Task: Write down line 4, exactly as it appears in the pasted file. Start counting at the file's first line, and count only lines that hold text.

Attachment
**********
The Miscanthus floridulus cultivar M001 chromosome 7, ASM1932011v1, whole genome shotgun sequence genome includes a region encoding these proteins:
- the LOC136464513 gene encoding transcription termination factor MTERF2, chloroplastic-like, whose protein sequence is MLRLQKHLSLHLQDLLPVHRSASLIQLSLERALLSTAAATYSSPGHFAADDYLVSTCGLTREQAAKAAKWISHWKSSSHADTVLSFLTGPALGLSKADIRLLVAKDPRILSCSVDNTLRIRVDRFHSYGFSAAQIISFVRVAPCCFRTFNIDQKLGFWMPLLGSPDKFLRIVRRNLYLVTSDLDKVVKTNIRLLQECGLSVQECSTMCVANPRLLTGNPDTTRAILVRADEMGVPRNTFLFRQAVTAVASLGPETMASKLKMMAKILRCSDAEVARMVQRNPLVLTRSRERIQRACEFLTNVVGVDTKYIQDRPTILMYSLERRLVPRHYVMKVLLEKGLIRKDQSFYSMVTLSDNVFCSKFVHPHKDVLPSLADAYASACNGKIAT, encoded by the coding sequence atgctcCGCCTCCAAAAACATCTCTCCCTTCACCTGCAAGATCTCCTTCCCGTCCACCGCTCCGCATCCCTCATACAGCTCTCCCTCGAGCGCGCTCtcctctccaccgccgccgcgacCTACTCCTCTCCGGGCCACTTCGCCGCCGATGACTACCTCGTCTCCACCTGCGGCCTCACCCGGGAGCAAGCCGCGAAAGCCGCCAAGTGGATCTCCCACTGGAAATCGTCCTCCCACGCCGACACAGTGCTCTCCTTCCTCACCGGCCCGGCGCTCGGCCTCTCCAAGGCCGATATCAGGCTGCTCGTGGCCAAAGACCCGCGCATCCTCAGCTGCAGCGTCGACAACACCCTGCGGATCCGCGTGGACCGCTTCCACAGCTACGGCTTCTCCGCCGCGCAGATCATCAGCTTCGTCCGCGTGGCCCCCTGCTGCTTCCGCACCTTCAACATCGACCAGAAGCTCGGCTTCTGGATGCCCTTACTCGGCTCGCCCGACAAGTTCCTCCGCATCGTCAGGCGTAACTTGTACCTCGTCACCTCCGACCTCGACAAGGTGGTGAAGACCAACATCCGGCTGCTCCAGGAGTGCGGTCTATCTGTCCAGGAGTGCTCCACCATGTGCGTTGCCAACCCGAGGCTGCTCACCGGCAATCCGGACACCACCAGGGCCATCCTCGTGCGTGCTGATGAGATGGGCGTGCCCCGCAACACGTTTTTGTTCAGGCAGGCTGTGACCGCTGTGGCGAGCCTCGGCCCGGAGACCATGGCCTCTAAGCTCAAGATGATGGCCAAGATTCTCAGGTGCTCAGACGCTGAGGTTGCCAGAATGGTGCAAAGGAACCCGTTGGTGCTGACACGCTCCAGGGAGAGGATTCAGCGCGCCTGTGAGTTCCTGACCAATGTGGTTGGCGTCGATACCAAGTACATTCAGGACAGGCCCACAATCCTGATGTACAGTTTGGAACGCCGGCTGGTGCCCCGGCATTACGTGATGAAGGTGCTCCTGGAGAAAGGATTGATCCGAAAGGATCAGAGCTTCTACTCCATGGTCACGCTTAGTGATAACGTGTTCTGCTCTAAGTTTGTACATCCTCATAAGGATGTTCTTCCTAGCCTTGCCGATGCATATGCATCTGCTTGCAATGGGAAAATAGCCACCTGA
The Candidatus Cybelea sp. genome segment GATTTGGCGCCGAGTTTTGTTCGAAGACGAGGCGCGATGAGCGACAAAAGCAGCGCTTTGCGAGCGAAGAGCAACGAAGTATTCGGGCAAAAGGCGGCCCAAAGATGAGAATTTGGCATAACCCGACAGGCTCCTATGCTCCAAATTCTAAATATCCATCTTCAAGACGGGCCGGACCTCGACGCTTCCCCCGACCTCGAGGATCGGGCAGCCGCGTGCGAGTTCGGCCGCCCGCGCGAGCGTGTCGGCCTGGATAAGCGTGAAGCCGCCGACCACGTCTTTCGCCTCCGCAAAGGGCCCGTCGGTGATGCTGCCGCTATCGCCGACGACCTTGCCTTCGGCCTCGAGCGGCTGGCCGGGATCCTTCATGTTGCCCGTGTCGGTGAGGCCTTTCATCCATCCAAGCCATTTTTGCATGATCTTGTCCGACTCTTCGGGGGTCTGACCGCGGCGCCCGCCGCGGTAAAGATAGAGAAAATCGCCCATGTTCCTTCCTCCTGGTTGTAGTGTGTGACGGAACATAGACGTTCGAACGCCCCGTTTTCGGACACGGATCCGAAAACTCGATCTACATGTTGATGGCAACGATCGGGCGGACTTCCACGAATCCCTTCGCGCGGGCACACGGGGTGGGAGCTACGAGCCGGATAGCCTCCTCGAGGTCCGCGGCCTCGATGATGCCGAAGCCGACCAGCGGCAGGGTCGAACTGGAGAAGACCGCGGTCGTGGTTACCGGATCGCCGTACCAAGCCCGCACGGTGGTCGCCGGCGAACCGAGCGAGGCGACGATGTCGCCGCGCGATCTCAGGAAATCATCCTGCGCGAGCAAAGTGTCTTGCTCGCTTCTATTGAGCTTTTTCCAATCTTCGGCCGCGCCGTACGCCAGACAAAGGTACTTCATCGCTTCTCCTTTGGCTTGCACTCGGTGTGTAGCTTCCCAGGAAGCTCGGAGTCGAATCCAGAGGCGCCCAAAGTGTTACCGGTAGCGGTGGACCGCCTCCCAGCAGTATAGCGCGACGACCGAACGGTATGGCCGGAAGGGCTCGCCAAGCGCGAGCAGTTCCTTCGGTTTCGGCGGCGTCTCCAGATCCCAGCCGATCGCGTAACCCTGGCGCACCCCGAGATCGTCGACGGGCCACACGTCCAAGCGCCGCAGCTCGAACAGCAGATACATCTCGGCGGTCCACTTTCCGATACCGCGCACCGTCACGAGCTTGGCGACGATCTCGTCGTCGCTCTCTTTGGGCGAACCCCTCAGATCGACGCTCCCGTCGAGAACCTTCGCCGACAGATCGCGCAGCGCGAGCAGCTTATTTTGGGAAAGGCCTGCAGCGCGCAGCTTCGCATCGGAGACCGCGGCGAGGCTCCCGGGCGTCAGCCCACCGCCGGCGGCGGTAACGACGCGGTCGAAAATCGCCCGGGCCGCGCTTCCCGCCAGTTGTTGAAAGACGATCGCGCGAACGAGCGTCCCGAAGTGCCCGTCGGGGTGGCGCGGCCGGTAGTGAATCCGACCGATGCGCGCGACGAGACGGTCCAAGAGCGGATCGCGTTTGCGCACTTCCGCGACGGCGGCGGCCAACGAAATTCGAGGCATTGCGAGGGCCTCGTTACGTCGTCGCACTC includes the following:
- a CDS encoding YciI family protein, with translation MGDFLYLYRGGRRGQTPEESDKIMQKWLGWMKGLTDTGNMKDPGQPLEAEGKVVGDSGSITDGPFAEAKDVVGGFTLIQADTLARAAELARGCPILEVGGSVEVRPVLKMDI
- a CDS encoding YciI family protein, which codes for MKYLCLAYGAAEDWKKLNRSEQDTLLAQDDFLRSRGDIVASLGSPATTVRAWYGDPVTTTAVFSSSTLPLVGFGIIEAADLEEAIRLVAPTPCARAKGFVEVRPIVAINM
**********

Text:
- a CDS encoding YciI family protein, with translation MGDFLYLYRGGRRGQTPEESDKIMQKWLGWMKGLTDTGNMKDPGQPLEAEGKVVGDSGSITDGPFAEAKDVVGGFTLIQADTLARAAELARGCPILEVGGSVEVRPVLKMDI